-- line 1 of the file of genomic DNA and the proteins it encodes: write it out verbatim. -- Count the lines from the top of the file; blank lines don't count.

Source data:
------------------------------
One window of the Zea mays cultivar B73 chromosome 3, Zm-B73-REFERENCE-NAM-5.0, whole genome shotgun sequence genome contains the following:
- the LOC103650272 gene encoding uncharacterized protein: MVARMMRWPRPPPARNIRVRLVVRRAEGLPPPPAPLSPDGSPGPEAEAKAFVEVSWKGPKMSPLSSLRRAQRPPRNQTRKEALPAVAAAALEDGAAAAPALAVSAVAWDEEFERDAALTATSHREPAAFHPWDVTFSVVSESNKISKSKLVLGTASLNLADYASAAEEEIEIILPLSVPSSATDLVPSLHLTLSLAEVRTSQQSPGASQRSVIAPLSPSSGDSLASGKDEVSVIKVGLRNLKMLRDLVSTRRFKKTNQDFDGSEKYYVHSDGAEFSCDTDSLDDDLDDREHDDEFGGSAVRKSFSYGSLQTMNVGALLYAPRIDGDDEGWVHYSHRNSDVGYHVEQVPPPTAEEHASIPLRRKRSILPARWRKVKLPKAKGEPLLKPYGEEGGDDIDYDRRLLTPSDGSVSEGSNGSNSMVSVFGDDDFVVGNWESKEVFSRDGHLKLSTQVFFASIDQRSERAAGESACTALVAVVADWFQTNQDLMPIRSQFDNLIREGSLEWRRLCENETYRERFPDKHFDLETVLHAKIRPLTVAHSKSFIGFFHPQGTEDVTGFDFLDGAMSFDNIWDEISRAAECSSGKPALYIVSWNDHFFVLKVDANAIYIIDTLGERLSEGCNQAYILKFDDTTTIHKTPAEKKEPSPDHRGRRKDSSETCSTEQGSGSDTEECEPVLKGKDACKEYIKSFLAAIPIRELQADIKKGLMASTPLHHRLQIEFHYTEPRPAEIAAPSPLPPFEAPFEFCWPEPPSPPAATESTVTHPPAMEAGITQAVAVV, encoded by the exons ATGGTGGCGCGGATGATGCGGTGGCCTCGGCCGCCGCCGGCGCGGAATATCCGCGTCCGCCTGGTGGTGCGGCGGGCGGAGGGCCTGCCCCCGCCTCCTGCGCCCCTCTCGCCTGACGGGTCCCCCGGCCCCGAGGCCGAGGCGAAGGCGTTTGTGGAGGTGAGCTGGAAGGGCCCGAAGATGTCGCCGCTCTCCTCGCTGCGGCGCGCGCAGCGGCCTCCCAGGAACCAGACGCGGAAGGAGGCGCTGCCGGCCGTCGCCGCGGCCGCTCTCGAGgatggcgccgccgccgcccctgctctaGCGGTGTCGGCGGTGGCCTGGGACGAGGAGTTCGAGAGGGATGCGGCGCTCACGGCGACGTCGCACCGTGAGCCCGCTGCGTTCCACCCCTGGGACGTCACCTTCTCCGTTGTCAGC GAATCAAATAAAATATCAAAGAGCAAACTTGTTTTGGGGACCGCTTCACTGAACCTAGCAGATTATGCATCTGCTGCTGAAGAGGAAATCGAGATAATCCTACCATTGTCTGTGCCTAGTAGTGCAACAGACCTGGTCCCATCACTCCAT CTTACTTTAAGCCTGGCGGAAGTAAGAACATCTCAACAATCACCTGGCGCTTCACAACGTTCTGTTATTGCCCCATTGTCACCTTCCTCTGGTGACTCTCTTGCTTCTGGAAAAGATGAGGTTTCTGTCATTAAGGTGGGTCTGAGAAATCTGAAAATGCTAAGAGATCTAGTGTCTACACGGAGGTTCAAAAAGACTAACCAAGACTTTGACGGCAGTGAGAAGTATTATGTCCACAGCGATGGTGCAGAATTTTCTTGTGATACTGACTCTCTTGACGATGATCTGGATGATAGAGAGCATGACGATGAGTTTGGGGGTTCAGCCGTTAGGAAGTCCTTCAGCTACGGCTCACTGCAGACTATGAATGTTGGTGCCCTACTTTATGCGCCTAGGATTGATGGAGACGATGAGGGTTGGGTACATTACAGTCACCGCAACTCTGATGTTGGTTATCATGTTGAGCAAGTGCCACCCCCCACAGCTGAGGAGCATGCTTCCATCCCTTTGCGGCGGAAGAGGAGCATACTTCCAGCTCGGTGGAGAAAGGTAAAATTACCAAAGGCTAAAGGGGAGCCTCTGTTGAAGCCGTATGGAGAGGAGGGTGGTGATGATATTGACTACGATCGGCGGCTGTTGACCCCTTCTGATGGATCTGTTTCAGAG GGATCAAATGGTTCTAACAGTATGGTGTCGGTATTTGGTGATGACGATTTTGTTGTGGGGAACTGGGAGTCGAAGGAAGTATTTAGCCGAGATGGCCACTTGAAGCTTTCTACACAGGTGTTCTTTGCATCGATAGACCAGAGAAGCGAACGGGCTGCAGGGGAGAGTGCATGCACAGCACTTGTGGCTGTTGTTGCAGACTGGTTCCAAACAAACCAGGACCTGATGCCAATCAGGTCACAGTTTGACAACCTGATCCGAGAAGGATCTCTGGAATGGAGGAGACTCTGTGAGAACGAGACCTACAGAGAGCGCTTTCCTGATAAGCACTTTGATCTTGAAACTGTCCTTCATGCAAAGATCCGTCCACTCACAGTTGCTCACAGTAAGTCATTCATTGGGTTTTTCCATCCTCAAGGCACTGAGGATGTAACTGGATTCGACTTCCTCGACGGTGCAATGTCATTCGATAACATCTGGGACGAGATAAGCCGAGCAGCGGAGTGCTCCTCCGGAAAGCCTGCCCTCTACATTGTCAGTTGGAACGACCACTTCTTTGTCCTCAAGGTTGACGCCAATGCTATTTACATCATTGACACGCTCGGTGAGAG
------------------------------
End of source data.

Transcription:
One window of the Zea mays cultivar B73 chromosome 3, Zm-B73-REFERENCE-NAM-5.0, whole genome shotgun sequence genome contains the following: